- Jackson, Willis
- Call number
- Sc MG 332
- Physical description
- 2.2 linear feet
- Preferred Citation
- Willis Jackson Papers, Schomburg Center for Research in Black Culture, The New York Public Library
- Schomburg Center for Research in Black Culture, Manuscripts, Archives and Rare Books Division
- Access to materials
- Restricted access.
Willis "Gator Tail" Jackson, composer, arranger and saxophonist, was born in 1932 in Miami, Florida. He began studying the piano at age ten, then added the clarinet, and made his professional debut at age fourteen on the tenor saxophone with local bands. Jackson studied theory and harmony at Florida A & M University, and later worked and toured with Cootie Williams, Dinah Washington and Jackie Wilson, among others. He formed various groups including the Willis Jackson Organ Quartet and the Willis Jackson Orchestra and utilized a rhythm and blues sound as well as jazz. His invention, the Jackson's Gator Horn, is a saxophone used for ballads whose sound is a cross "between soprano and alto [saxophone] and French horn and clarinet." He died in 1987. The Willis Jackson Papers consist principally of holograph musical compositions, mainly instrumental parts, composed and arranged by Jackson and others. The compositions are arrangements of standard jazz classics, popular tunes and bossa nova pieces. Also included are performance contracts, songwriters' agreements, a small amount of personal and professional correspondence, and lists of compositions, recordings and group members.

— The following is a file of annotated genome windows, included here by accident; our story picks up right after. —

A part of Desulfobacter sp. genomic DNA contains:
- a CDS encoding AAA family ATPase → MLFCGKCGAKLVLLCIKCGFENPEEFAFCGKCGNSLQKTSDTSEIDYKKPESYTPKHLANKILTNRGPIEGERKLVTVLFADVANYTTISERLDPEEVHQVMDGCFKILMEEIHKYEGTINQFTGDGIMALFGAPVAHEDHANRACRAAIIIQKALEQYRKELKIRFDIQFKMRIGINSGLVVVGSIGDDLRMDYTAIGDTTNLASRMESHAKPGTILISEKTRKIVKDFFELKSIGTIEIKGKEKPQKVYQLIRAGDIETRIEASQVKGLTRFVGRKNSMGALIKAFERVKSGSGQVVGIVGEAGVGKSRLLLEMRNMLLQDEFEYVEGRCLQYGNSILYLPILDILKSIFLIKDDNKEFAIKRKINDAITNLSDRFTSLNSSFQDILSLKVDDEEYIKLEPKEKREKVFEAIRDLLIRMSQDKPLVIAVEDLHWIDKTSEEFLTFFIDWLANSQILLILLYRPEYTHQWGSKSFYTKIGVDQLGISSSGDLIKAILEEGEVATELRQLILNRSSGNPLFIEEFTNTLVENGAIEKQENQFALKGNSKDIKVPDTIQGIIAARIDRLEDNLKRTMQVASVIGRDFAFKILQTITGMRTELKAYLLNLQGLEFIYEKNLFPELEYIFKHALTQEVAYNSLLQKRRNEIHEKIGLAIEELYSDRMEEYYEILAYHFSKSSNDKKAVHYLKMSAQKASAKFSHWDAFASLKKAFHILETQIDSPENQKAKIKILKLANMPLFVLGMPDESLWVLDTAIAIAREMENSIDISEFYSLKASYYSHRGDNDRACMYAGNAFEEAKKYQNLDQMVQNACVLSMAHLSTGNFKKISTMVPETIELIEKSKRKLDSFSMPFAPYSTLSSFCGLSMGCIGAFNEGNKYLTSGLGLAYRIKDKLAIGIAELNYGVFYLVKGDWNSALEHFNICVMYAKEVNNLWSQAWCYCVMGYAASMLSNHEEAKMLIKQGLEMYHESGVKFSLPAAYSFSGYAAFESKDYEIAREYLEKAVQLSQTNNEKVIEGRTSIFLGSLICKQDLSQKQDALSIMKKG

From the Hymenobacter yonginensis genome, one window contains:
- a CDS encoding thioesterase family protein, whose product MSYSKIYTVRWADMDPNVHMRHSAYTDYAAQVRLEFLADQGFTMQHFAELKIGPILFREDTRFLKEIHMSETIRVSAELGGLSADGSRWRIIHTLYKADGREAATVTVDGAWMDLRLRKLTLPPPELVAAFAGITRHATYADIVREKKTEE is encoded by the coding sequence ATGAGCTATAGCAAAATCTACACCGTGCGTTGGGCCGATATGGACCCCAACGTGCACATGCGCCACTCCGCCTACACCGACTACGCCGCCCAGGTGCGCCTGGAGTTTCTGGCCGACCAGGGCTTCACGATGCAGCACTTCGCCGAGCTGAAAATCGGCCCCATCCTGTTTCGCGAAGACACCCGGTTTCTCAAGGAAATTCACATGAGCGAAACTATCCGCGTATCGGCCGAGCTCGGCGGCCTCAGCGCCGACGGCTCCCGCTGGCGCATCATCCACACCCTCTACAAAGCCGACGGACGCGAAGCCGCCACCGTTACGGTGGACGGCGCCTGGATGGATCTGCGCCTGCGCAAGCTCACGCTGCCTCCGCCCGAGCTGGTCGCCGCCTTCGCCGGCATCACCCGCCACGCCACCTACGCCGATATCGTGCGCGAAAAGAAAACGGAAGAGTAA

Source of acquisitionGift, Watson, James L, 1989
Using the collection
LocationSchomburg Center for Research in Black Culture, Manuscripts, Archives and Rare Books Division
515 Malcolm X Boulevard, New York, NY 10037-1801